About Clerwood Business Legal Services Edinburgh

Recent Awareness Articles

Pre Trading

Domain Names
Published on 12-Aug-12 12:45
By Gavin Tosh

Getting Business

Collaborative Tendering: the Unsolicited Proposal
Published on 30-Jul-12 12:25
By Gavin Tosh

Managing Contracts

'Clairvoyant Correspondence'
Published on 27-Aug-12 13:25
By Gavin Tosh

Growing the business

Why have a Shareholder Agreement? Part 5
Published on 11-Jun-12 13:15
By Gavin Tosh

More Awareness articles

Contact us

Email address:
Phone number:


Home » Awareness » Getting Business » Collaborative Tendering: Part 1

Collaborative Tendering: Part 1

What is collaboration?

‘Collaboration’, ‘collaborator’......words with a certain negative connotation deriving from the Second World War. However collaboration appears to have gained a new acceptance more recently...

There are dozens of possible definitions of collaboration.  One is: “two or more parties working together to achieve a common goal which would be difficult to achieve individually.”

That definition applies very well to the context of tendering, where two or more parties collaborate to bid for a tender which either/any of them on their own would have less or indeed no chance of winning. This approach  is something very common with large corporates in certain sectors and in fact has long been a requirement for tenders relating to certain EU funded work packages on some programmes. But for smaller organisations collaborating to compete for tenders is still relatively rare. So the idea of this series of article is to provide an introduction to the idea of collaborating with others to win tenders, from the viewpoint particularly of the SME.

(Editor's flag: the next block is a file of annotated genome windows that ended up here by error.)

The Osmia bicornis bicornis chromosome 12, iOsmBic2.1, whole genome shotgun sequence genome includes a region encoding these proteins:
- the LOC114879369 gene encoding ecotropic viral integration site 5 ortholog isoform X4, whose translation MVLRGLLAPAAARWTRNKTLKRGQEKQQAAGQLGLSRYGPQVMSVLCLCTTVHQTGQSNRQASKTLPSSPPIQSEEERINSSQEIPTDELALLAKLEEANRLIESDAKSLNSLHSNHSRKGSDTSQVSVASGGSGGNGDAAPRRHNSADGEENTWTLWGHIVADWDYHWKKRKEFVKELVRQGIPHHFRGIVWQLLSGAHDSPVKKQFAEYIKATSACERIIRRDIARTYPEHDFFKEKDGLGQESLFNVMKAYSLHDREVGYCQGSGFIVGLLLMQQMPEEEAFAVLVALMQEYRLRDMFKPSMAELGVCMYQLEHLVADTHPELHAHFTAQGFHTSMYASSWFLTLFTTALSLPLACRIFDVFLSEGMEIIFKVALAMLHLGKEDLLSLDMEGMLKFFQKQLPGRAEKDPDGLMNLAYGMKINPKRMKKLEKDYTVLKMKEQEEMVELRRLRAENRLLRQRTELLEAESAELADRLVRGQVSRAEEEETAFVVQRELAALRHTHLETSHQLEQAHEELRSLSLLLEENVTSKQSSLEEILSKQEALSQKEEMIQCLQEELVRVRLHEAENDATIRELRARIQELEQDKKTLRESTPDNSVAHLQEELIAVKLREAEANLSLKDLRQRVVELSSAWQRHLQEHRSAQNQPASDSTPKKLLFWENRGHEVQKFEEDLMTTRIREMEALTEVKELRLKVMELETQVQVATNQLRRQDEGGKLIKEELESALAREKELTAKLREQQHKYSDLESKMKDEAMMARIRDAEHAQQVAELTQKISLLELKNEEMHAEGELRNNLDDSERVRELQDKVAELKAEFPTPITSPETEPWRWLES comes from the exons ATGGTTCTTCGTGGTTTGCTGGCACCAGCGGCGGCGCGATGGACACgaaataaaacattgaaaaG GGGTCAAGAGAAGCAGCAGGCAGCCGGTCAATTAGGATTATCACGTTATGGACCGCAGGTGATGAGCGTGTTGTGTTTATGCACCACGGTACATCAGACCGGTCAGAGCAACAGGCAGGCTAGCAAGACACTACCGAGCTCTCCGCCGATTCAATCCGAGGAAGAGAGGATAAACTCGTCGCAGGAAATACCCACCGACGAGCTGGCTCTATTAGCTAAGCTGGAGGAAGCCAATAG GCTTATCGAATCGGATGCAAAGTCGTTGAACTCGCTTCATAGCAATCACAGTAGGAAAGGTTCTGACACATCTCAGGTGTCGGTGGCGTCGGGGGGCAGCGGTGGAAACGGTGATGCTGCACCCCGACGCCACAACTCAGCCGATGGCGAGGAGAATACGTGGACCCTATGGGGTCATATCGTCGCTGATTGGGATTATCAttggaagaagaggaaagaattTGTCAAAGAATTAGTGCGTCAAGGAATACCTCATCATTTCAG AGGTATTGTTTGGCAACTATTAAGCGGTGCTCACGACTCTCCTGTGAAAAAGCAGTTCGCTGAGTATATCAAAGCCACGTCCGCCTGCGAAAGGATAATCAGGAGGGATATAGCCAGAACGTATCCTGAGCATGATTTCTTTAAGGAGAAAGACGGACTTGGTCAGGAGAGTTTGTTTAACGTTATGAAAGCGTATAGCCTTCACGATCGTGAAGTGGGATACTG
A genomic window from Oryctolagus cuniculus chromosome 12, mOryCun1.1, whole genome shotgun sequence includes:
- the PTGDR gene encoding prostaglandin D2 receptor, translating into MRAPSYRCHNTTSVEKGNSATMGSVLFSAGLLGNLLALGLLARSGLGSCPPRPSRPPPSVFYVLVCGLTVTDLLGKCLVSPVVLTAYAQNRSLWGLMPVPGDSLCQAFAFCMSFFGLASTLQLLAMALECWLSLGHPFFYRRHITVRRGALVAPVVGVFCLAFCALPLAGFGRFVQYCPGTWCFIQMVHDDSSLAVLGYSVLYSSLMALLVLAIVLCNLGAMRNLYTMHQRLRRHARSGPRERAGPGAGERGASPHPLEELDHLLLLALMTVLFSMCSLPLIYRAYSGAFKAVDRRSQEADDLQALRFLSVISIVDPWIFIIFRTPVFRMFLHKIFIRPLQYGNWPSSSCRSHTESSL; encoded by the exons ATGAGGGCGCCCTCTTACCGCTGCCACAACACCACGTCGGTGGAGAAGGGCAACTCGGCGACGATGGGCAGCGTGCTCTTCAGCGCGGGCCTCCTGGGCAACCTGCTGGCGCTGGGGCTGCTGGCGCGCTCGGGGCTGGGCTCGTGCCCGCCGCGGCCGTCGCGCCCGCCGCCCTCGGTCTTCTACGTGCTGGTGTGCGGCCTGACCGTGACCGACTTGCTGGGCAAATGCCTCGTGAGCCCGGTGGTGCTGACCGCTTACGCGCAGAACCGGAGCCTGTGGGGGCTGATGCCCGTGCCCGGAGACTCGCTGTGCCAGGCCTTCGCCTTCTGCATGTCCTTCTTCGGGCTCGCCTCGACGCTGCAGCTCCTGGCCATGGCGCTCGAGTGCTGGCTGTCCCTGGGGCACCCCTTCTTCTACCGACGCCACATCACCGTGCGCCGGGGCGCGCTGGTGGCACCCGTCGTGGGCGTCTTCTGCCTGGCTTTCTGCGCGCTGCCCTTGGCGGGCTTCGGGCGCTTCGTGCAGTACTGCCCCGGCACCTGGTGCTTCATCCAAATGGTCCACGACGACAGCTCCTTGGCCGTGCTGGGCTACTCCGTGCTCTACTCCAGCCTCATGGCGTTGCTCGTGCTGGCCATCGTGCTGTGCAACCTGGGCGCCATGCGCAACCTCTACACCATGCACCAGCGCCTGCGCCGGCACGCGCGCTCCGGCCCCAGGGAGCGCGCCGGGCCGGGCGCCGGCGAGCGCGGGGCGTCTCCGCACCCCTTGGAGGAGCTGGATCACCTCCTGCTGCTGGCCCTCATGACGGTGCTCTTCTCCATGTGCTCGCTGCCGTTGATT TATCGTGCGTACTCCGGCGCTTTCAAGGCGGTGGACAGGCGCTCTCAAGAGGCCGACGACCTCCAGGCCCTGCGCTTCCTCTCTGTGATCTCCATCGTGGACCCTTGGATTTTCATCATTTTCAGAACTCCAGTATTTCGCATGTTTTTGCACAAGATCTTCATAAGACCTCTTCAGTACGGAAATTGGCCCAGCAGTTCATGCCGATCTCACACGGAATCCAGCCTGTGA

Forms of collaboration

The main forms of collaboration in the context of tendering for business are the following:-

  • JVC (Joint Venture Company) – a limited company incorporated to bid for and run a particular large project (like the Edinburgh trams)
  • Partnership – traditional partnership but formed specifically for a particular project
  • LLP – limited liability partnership, again formed specifically for a particular project


  • Contractual
  • Informal 

Unlike the first three, these don’t involve forming a separate legal entity with all the tax, cost and other implications. In practice collaborations start as being informal and become contractual at a later stage. The scenario explored in this series of articles envisages a mixture of the two.

Subsequent articles will look at:-

  • Why collaborate?
  • The Customer perspective
  • Developing a formal agreement
  • Key agreement provisions
  • Threats to the relationship
  • Strategy for success
  • Getting started

Nothing in this awareness article is intended as legal advice. If you have a specific legal requirement or query you should consult a solicitor directly.